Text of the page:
When I was young, I used to enjoy taking the bus from Herod’s Gate to Mamilla to see my father at work. My grandfather’s shop was across the street; my uncles’ shops were down the street. Mamilla, the heart of the commercial district of Arab Jerusalem prior to 1948, became a ghost quarter for over 20 years. Now it is being systematically demolished. The beautiful old architecture is not spared, the commercial tradition is not respected. Above all, the Palestinian owners still living in Jerusalem must witness the erasure of their history, their tradition, their culture, the very traces of their existence.
We need to look for a humane solution to the conflict, one which will achieve a just future. All Jerusalemites should be the custodians of this city’s past, present and future. Jerusalem should be an open city, shared by the people who cherish it and who enjoy equal rights to the city as a whole. All parties must accept a coexistence which transcends exclusive national claims. Only then can we resolve the complicated and outstanding claims of all concerned based on examples of other parts of the world.
Ibrahim Dakkak has been president of the West Bank Engineers Union and is a founder of the Arab Thought Forum in Jerusalem.
The inscriptions and the dates on the tombstones in Jerusalem, many of which date back centuries, and the records of the shari‘a courts or Christian church courts, reveal the intimate historical connection between the city and its Palestinian population. I was born in the Old City, like many Jerusalemites of my age. The new part of the city was at that time starting to bud around the old walls. Most of its buildings were erected either by Jerusalemites or by European immigrants, many of whom were Jews. My attachment to the new city was well grounded in my schooling, my work, and in the fact that my children were born and reared there.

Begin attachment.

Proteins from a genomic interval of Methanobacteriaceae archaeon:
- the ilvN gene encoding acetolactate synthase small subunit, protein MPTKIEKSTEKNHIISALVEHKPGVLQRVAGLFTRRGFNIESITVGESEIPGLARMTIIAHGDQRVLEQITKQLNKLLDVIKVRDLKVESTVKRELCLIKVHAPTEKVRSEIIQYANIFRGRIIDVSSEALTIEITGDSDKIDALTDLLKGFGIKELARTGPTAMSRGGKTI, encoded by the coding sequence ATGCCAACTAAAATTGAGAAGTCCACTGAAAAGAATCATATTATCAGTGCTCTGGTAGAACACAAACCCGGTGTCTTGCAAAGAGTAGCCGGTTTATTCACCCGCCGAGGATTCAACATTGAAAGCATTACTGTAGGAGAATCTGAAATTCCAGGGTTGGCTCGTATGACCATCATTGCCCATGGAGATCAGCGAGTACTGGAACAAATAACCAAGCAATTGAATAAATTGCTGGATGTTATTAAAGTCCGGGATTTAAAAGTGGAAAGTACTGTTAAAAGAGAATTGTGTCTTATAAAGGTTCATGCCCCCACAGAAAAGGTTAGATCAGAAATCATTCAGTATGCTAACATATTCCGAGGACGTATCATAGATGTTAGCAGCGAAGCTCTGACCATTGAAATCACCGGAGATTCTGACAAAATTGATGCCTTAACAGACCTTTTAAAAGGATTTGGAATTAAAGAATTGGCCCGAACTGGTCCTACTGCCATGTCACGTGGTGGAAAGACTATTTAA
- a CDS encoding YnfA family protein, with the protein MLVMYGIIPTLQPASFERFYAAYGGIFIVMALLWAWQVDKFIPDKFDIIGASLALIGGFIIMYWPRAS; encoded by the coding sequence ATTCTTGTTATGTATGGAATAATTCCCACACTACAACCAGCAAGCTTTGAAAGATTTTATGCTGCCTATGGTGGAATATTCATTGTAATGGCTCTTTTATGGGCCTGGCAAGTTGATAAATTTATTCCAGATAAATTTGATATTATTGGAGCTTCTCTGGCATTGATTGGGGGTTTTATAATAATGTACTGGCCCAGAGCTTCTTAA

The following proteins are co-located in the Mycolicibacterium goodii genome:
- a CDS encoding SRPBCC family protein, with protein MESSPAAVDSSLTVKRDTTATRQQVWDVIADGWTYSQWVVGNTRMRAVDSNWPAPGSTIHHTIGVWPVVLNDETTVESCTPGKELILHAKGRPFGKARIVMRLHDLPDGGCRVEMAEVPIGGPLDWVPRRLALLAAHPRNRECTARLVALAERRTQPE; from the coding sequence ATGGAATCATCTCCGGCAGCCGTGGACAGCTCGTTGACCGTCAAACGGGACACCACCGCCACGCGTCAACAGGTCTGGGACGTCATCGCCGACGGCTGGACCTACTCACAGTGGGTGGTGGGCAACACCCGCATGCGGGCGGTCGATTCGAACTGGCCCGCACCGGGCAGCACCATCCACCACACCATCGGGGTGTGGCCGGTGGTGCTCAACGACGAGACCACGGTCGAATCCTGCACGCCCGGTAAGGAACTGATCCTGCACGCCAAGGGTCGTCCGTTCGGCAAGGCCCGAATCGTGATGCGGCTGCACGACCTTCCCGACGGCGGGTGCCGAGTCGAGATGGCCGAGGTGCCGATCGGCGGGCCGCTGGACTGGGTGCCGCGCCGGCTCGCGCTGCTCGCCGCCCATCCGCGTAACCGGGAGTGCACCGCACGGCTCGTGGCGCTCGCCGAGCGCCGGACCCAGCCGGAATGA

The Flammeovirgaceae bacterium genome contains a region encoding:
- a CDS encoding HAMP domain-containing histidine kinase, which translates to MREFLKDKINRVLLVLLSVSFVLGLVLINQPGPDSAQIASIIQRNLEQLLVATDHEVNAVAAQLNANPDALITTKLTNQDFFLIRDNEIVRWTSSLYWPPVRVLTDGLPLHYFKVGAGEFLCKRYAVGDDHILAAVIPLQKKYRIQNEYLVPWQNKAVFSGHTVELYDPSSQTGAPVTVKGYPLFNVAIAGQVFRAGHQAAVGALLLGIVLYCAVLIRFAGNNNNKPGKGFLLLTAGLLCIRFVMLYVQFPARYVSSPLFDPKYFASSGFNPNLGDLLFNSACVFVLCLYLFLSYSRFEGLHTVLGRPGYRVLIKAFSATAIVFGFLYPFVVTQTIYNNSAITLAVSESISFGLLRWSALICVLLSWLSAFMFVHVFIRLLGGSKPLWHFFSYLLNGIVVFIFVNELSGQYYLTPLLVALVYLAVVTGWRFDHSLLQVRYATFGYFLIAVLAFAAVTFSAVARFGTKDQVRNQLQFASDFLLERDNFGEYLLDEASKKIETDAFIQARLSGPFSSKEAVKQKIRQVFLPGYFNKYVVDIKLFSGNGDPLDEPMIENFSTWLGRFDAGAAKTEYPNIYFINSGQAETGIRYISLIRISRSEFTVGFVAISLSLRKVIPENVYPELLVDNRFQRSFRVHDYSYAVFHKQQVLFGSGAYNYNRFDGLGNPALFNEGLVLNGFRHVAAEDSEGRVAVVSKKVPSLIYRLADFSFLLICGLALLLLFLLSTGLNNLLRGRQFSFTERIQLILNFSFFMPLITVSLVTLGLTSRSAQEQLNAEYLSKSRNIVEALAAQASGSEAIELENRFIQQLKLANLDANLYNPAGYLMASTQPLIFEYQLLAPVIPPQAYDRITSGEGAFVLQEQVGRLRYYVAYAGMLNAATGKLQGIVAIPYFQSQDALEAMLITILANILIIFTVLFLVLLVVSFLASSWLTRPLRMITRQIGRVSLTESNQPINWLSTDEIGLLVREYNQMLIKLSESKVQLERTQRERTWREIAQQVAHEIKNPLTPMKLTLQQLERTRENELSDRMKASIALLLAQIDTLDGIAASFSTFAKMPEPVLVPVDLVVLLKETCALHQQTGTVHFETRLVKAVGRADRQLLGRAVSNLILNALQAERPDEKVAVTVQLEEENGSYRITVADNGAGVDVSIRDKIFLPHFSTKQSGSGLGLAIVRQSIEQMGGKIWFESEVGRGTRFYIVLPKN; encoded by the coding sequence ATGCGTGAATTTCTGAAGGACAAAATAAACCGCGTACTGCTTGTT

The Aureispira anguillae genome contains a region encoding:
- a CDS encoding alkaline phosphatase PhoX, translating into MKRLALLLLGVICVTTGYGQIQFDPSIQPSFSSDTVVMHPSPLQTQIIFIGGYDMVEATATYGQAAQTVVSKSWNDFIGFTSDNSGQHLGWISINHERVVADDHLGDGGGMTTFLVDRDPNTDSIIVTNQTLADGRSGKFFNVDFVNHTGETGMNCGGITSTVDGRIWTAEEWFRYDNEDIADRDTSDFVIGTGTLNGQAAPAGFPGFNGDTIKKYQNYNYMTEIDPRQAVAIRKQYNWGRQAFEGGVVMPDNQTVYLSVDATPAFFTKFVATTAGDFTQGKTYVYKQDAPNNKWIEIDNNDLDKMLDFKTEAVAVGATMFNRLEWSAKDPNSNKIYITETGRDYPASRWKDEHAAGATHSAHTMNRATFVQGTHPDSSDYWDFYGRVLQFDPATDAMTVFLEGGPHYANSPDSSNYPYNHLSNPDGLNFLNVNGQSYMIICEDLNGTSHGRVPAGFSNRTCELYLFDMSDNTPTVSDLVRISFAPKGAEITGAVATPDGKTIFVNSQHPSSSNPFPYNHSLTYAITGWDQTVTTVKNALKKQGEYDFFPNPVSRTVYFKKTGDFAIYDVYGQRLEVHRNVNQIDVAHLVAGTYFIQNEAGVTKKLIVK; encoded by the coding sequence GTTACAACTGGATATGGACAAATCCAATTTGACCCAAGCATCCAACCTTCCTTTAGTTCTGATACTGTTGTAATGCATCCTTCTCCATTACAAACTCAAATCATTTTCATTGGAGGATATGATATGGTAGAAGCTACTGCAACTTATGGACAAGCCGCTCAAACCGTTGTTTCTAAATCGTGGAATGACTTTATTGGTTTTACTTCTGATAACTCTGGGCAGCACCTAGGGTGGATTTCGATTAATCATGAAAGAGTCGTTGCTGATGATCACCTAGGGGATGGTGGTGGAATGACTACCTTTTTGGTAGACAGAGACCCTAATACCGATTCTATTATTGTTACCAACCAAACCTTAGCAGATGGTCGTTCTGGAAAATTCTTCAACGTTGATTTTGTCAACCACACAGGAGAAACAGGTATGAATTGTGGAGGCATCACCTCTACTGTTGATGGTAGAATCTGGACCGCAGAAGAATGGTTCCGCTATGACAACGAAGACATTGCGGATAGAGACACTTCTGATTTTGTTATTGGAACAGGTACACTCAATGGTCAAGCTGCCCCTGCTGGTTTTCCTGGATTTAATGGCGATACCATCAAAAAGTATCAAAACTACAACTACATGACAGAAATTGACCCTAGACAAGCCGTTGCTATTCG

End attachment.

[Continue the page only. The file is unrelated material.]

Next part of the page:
My childhood and my first grades of schooling were deeply influenced by the ambiance of Jerusalem, and especially by the Haram al-Sharif [the Noble Sanctuary]. In 1969, two years after Israel occupied East Jerusalem, al-Aqsa mosque was vengefully torched. The incident left a deep scar in my heart. I became more aware of the essential geographical location of Jerusalem for the establishment of the independent Palestinian state.
There will be no easy or peaceful solution to the conflict over Jerusalem as long as the international community demonstrates indifference to Israel’s disrespect for the UN resolutions. Depoliticizing and demilitarizing Jerusalem and its environs under the terms of an international pact is an approach worth considering. The city would continue to be united with the sovereignty of the Palestinian state and that of the state of Israel, internationally recognized in their respective parts.